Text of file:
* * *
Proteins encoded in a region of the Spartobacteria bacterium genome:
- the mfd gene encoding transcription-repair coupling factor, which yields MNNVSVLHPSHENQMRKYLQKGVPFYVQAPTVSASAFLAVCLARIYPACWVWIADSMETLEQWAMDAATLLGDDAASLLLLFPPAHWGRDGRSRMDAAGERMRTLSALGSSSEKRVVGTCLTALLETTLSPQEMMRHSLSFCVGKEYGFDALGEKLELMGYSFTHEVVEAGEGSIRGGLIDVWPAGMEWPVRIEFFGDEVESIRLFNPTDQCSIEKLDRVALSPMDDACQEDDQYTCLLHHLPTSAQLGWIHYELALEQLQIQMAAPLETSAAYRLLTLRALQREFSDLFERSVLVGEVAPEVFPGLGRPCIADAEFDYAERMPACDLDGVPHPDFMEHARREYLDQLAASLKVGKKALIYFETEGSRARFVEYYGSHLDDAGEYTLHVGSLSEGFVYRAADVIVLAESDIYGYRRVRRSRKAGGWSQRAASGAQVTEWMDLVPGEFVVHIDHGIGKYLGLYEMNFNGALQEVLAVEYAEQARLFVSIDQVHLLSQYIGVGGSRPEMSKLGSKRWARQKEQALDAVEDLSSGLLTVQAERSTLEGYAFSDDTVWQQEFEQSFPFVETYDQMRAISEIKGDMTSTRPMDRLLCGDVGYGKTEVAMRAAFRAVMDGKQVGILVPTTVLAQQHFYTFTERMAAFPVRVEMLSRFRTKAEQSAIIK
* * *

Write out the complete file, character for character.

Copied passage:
Proteins encoded in a region of the Spartobacteria bacterium genome:
- the mfd gene encoding transcription-repair coupling factor, which yields MNNVSVLHPSHENQMRKYLQKGVPFYVQAPTVSASAFLAVCLARIYPACWVWIADSMETLEQWAMDAATLLGDDAASLLLLFPPAHWGRDGRSRMDAAGERMRTLSALGSSSEKRVVGTCLTALLETTLSPQEMMRHSLSFCVGKEYGFDALGEKLELMGYSFTHEVVEAGEGSIRGGLIDVWPAGMEWPVRIEFFGDEVESIRLFNPTDQCSIEKLDRVALSPMDDACQEDDQYTCLLHHLPTSAQLGWIHYELALEQLQIQMAAPLETSAAYRLLTLRALQREFSDLFERSVLVGEVAPEVFPGLGRPCIADAEFDYAERMPACDLDGVPHPDFMEHARREYLDQLAASLKVGKKALIYFETEGSRARFVEYYGSHLDDAGEYTLHVGSLSEGFVYRAADVIVLAESDIYGYRRVRRSRKAGGWSQRAASGAQVTEWMDLVPGEFVVHIDHGIGKYLGLYEMNFNGALQEVLAVEYAEQARLFVSIDQVHLLSQYIGVGGSRPEMSKLGSKRWARQKEQALDAVEDLSSGLLTVQAERSTLEGYAFSDDTVWQQEFEQSFPFVETYDQMRAISEIKGDMTSTRPMDRLLCGDVGYGKTEVAMRAAFRAVMDGKQVGILVPTTVLAQQHFYTFTERMAAFPVRVEMLSRFRTKAEQSAIIK